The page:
These may not work with all browsers, but they all definitely do work in Firefox.
- Dup – This creates a separate window or tab containing the same contents as the current one. It’s handy for backtracking in a new tab or window, without having to lose your place. (originally from WorldTimZone)
- Frmget – Changes any forms on a page from push to get. This is especially handy for the purposes of bookmarking and emailing URLs to specific pages. (originally by Jesse Ruderman)
- Google Cache Viewer – Prompts for a URL and then takes you to a Google Cache version of the page. It’s useful for quickly viewing the contents of PDF and Word document URLs. (adapted from WorldTimZone)
- Go Wayback – Similar to the Google Cache Viewer above, this one can bring up archived pages from the Internet Archive’s “Wayback Machine.” It’s great for seeing how a site has changed over the years or for tracking down the info from a now defunct bookmark. (originally from Fagan Finder)
- Go to Referrer – If you use tabbed browsing and open links in background tabs, this tool can be handy for backtracking to find out why you opened a particular link. (originally by Jesse Ruderman)
- Linearize – Reformats a page so that the entire contents is in a single column. It’s great when you want to copy a lot of text from a page. I use it to more easily grab text from long articles with complex layouts, which I sometimes dump into a text-to-speech reader when my eyes are tired. (originally by Jesse Ruderman)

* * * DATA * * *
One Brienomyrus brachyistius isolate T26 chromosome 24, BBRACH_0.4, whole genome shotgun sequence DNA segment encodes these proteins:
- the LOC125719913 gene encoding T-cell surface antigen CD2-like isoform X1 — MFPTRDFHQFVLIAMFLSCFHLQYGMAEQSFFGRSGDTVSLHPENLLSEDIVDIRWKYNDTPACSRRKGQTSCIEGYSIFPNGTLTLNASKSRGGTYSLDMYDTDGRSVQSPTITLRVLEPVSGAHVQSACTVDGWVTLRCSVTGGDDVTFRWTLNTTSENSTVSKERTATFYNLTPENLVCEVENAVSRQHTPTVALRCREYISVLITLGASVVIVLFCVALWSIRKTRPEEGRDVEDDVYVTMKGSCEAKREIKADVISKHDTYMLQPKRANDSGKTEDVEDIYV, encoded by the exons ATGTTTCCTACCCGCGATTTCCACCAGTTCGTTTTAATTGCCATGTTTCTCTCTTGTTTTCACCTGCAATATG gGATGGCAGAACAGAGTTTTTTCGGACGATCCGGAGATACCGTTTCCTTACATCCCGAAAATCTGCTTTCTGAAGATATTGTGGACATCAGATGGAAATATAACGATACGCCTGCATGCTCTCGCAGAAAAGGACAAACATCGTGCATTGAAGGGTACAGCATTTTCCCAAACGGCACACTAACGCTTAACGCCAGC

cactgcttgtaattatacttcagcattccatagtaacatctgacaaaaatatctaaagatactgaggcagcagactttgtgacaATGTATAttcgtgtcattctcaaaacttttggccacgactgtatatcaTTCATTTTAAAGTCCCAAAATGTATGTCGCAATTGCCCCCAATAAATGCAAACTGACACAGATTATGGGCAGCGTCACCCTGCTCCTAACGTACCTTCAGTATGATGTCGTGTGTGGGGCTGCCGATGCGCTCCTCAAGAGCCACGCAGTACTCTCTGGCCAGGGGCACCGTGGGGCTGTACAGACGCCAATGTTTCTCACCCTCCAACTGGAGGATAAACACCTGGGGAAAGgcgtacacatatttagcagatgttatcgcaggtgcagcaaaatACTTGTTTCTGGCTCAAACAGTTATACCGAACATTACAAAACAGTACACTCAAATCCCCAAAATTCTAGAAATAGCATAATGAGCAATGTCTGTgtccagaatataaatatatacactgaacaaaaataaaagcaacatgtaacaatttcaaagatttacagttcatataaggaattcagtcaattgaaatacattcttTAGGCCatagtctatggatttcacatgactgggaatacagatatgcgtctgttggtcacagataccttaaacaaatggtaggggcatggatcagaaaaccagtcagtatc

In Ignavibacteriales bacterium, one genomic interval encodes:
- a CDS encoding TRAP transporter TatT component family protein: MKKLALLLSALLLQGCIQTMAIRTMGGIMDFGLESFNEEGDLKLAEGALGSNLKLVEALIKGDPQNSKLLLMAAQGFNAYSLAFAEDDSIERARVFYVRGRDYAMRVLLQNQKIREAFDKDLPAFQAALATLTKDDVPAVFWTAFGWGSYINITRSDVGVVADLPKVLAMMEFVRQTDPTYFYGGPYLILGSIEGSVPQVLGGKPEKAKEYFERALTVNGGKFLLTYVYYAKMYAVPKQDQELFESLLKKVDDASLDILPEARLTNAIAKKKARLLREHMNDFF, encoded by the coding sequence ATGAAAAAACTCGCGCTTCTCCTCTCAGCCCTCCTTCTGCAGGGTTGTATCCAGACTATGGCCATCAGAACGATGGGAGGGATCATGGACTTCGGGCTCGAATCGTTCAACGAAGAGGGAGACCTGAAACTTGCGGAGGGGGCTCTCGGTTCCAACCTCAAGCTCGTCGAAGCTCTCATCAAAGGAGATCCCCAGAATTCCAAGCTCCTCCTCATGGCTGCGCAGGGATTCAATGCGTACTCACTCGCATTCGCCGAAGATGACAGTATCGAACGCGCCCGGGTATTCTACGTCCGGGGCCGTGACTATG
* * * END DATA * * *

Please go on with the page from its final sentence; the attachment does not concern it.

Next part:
- PurpleSlurple – Adds faint purple numbers throughout a page which represent anchors. Purple numbers make it easier to link to a particular section within documents, even if the original document doesn’t include anchors. It’s another one that can be useful when emailing a URL to someone, if you want to point out a particular sub-section of a page. (originally from Matthew A. Schneider)
- Sort Table – This one adds links to table columns to make them sortable. Until sortable tables catch on, this is a very handy hack. (originally by Jesse Ruderman)
- Google Search & Amazon Search – These should be self-explanatory, but be aware that they can both prompt for a search term or automatically search for the terms highlighted when clicked. They aren’t as fancy as some of the other bookmarklets above, but I use them all the time.
- Also check out the two variations of the Make My Search bookmarklets, which allow you to create your own customized bookmarklets for just about any site that allows searching.
The most useful bookmarklets are probably the ones you make yourself. I used the Bookmarklet Builder and LibraryLookup Project to create my own customized library + price search bookmarklet. Clicking on the bookmarklet from a book page on Amazon.com or BarnesAndNoble.com, will open three search windows, including the two library systems that I have access to, plus the AddALL price comparison site.
Feel free to leave a comment, if you’d like to let others know about your favorites.
The Scarborough-Phillips Library at St. Edward’s University recently changed to new card catalog software. Today, I used the LibraryLookup Project to create a new ISBN search bookmarklet. The bookmarklet allows quick searching of the library catalog from sites such as Amazon.com.
On the extremely unlikely chance that someone might search for it, I’m posting the SEU Scarborough-Phillips Library Bookmarklet here. To use the bookmarklet, simply drag the link above into a browser’s bookmarks or toolbar, then when browsing Amazon.com click on the bookmarklet to check if the library has the book in its collection. For more general information on bookmarklets, see Wikipedia.